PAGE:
I particularly like working with rectangular fisheye lenses for my wide-angle macro work because they exhibit better good close-focusing capability than normal ultra-wide lenses. I have extolled the virtues of  the Sigma 15 mm f/2.8  rectangular fisheye on many occasions when I was using it on APS-C format (with Nikon bodies and with a Sony NEX 7). Using a lens like this, designed for full frame, with formats smaller than that, permits the utilisation of the centre part of the image circle. The images then show remarkably little distortion – just a bit of curvature towards the edges:  sharpness is excellent as is contrast and the close focusing capability is remarkable. In fact,  this was the main lens that both Clay Bolt and I used when gathering images for our e-book: Wide-Angle Macro | The Essential Guide.

Of course, I can use also this lens with the micro 4/3 (MFT) format and a suitable adapter (Nikon to micro 4/3) but then it behaves as a 30 mm wide-angle compared with  22.5 mm forAPS-C, that is, unless you use the Metabones SpeedBooster. Then with the model I use it behaves as a 19.2mm lens with a maximum aperture 1 1/3 times wider than f/2.8…around f/1.8 – but more about that in the next post.

With a change of format to MFT, I wanted to go that bit wider…

Samyang 7.5 mm f/3 .5 rectangular fisheye

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Following my recent move to micro 4/3 (in the shape of the remarkable Panasonic GH4), I have been doing a great deal of experimenting…and learning. Here, I must record a debt of gratitude to Rob Sheppard whose work I admire greatly  and who, in typical pioneering spirit, moved to this format well before I made the jump. His writings on his experiences convinced me that this was for me, too…I had made a wrong move to a Sony NEX 7 and needed something with an SLR feel and more logically structured menus.

Although the Panasonic GH4 is much praised for its video abilities, it also happens to be a superb instrument for stills photography – particularly for the various aspects of macro photography that fascinate me. Considered below, and in two subsequent posts, are some of the aspects  that have impressed me as I negotiate the learning curve: a. Viewfinder focusing aids, b. Olympus 60 mm f/2 .8 macro lens and c. Samyang 7.5 mm f/3 .5 rectangular fisheye…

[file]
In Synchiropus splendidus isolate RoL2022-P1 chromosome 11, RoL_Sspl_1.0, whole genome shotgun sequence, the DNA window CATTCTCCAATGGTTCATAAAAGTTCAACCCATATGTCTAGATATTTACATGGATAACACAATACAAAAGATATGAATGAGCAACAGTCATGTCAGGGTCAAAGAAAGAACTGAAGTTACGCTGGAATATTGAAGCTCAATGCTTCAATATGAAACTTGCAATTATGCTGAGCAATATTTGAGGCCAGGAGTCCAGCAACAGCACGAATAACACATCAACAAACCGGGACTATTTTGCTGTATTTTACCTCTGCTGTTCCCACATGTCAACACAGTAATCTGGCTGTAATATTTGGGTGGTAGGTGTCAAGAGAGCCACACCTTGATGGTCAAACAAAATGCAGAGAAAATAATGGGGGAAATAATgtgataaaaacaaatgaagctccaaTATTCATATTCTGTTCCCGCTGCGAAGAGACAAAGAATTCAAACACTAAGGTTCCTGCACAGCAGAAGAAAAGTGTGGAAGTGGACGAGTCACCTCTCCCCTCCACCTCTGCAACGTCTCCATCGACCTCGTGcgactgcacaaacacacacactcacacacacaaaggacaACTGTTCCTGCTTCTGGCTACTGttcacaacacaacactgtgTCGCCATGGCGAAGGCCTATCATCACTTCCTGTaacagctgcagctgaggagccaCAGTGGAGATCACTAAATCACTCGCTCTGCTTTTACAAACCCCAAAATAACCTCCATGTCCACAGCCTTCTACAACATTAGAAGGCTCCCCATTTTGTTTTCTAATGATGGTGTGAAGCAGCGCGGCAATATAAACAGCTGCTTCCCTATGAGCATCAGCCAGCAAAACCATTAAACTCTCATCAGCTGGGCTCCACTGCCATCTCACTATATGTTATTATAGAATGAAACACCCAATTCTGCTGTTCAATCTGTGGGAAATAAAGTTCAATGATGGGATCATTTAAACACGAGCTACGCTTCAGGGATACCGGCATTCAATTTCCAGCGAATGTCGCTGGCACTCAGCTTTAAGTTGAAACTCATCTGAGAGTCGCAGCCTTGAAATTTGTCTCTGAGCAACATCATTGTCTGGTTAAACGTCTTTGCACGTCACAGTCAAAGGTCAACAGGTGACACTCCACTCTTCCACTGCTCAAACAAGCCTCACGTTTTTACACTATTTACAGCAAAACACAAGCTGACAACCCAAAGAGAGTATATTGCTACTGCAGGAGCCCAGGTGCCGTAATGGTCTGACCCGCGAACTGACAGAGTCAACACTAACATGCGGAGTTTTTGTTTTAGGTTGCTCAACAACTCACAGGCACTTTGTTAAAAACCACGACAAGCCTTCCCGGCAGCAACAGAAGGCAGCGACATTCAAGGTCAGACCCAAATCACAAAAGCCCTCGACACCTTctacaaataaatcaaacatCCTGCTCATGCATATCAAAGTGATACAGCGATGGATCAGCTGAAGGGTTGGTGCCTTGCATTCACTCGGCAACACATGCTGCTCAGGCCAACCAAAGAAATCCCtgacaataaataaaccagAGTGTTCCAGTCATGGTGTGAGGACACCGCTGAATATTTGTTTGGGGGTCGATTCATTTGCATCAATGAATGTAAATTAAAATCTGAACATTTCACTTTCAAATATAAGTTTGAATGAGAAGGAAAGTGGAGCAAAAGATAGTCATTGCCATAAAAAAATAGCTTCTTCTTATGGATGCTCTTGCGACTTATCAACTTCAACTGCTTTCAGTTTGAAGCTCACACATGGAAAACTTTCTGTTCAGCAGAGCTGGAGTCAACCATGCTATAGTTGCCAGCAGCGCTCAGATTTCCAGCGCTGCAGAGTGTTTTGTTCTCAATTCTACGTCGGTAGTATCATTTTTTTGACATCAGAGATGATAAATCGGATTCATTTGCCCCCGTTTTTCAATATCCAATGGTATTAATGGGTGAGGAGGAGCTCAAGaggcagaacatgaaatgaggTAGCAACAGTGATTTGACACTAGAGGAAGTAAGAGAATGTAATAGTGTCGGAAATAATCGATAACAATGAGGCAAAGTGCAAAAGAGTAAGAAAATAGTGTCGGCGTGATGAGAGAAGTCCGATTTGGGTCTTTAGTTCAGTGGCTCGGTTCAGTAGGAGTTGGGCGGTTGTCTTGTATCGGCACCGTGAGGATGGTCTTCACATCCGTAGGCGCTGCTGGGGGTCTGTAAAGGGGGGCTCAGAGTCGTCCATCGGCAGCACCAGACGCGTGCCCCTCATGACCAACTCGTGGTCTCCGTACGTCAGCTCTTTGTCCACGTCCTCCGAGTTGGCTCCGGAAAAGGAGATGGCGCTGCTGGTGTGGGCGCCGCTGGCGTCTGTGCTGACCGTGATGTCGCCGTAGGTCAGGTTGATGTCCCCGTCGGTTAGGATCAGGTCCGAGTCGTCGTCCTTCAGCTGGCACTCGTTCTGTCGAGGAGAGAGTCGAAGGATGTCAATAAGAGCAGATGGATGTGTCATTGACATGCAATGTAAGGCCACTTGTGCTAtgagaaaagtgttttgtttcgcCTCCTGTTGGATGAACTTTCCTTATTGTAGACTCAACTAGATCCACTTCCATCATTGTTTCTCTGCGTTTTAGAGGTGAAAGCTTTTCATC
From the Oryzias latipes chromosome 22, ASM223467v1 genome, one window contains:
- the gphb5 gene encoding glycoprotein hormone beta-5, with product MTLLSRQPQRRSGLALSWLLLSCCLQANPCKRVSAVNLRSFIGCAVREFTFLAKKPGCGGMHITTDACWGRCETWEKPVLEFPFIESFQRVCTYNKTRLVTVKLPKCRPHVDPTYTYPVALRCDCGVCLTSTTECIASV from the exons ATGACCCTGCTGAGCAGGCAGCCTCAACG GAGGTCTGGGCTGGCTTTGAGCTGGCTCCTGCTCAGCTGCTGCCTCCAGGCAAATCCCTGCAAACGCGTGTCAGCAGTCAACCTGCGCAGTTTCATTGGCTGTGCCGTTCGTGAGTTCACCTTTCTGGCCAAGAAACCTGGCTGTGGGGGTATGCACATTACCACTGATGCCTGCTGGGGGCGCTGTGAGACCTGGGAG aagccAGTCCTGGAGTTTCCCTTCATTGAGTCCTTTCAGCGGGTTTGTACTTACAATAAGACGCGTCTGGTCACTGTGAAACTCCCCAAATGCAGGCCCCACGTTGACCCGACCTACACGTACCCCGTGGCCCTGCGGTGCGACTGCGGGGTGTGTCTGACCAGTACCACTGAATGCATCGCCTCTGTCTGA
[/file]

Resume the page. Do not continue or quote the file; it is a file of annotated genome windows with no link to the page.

A.  Viewfinder Focusing Aids

There are various “standout” aspects of the GH4, but for me the most remarkable has been the ease of focusing compared with any DSLR I have used to date. The camera’s focusing modes can be customised in all sorts of ways but the one thing I find particularly useful is that, in manual mode, the touch of a button creates a defined area in the centre of the screen which is magnified compared with the rest: this area can be adusted in size eventually filling the whole screen – I rather like seeing the small area compared to the whole view. As we age, our ability to discern fine detail (and also the contrast in details) decreases – anything that helps is welcome.

Rhaetian poppy (Papaver rhaeticum) a plant of screes and morraine on limestone in the Dolomites. Nr Refugio Lagazuoi 2762m - above Passo di Falzarego, nr Cortina, Dolomites. July 2016,

My idea of an ideal wide angle ‘macro’ subject: Rhaetian poppy (Papaver rhaeticum) a plant of screes and morraine on limestone in the Dolomites. Nr Refugio Lagazuoi 2762m – above Passo di Falzarego, nr Cortina, Dolomites. July 2016,

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